Dark clouds hovered over Haiti as Tropical Storm Lili began unleashing stinging rains, moving closer to Guantanamo Bay where 600 suspected terrorists are being held by U.S. officials.

Lili, expected to lick the Haitian coastline later Thursday or early Friday, had residents along the Caribbean country's southwestern coast scrambling to prepare.

"I'm now in the hands of God," said Lisio Jacques, a 25-year-old farmer and father of four in Cavaillon, about 50 miles southwest of the capital, Port-au-Prince.

In 1998 when Hurricane Georges struck, Jacques watched part of his hut collapse when the Martineau River rose. In May, heavy rains swept away his field of corn, beans and millet. Now Lili looms.

"We're not going to move until the water wets our feet," he said.

Radio announcers urged Haitians to stock up on water and food, and move to higher ground. In 1994, Tropical Storm Gordon killed at least 829 Haitians. Many of the deaths occurred from mudslides.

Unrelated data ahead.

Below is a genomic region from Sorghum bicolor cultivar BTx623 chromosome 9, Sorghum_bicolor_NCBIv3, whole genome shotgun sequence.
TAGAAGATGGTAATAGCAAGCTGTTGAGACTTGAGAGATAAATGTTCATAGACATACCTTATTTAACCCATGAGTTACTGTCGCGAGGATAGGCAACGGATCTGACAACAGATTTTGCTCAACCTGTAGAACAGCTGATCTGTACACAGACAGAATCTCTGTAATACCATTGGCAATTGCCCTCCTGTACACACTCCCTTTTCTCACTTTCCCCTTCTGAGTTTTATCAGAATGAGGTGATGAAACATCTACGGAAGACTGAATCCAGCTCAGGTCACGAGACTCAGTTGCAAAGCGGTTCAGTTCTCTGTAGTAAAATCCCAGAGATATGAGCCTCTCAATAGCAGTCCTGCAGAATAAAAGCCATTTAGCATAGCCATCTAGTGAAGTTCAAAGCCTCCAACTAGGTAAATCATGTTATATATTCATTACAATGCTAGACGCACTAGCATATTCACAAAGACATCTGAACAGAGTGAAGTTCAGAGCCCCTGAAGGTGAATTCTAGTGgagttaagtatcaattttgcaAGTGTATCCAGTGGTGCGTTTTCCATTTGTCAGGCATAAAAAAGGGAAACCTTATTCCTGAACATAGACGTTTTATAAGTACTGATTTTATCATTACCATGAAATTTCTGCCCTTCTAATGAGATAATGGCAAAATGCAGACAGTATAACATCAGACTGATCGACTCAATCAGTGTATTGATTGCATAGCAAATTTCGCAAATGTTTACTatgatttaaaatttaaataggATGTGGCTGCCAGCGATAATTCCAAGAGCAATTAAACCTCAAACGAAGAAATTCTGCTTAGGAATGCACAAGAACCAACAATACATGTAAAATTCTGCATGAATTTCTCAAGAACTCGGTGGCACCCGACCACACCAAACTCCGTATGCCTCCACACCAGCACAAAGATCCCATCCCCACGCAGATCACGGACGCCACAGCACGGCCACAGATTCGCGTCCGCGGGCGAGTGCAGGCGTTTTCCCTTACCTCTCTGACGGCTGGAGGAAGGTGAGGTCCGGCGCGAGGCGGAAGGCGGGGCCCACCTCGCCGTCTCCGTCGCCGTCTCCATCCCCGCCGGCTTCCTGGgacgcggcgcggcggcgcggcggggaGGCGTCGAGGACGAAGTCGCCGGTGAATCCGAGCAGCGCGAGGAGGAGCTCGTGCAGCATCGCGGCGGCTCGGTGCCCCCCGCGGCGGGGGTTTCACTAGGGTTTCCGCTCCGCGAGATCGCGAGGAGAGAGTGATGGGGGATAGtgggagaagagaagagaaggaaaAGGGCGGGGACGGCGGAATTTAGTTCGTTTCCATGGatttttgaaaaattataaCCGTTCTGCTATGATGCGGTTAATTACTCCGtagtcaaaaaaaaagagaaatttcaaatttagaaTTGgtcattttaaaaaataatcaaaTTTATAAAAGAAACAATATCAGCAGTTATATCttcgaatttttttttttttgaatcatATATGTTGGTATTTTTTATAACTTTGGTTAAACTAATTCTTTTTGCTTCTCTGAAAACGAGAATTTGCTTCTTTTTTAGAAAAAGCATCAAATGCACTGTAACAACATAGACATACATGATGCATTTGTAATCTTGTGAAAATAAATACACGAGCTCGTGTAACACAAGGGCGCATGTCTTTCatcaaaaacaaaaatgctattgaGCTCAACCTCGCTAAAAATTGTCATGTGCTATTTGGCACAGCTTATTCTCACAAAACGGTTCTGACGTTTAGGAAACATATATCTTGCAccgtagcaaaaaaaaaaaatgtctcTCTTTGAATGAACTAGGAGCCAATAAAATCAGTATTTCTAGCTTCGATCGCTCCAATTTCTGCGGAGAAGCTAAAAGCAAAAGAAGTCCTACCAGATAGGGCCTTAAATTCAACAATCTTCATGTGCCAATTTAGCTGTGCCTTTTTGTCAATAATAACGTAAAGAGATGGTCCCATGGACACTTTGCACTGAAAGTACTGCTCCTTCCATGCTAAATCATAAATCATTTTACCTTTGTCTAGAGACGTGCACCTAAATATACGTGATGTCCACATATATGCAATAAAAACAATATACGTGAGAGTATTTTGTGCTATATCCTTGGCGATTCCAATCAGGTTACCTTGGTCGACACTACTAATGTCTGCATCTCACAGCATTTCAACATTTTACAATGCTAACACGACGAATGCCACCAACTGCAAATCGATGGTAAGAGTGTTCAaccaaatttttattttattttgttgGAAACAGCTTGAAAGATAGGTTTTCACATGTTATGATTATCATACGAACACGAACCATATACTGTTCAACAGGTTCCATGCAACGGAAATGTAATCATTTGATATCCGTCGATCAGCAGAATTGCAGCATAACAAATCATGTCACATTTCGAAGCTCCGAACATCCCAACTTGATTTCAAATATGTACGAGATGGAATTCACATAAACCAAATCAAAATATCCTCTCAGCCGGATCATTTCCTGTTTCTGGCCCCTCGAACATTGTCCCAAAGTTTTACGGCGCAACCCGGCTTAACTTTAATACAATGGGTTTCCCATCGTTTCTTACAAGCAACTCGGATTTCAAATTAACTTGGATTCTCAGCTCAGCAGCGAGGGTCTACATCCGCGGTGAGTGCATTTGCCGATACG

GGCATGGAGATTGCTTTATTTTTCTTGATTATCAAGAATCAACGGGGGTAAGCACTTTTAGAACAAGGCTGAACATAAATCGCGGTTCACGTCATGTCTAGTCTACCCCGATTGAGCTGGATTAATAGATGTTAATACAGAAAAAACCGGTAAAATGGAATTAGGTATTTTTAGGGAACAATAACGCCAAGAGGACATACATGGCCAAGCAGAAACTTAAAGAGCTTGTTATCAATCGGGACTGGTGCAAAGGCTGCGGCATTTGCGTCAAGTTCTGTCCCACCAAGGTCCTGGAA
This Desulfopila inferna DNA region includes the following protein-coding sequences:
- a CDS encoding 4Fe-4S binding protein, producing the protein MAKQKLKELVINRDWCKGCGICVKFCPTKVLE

At 5 a.m. EDT, Lili was about 280 miles southwest of Santo Domingo, the Dominican Republic's capital. The storm was moving west at about 6 mph, with maximum winds of about 40 mph.

Forecasters issued warnings for the southern Dominican Republic and Haiti, which share the island of Hispaniola, and Jamaica.

Lili was expected to reach Guantanamo Bay Naval Base at Cuba's eastern tip late Friday or early Saturday. The storm could carry enough winds and rains to warrant moving the 598 detainees to a "hardened, secure" location away from their seaside cells, U.S. military officials said.

The detainees, accused of links to the fallen Taliban regime of Afghanistan or Al Qaeda terrorist network, are being held in trailor-like cells just over a quarter of a mile from the ocean.

Lili caused at least four deaths in St. Vincent early Tuesday, when a mudslide slammed into a home, crushing a mother and three children.

Elsewhere in the Caribbean, Tropical Storm Kyle was upgraded to a hurricane, the season's third. The storm, about 490 miles southeast of Bermuda with 85 mph winds, was only expected to affect shipping interests.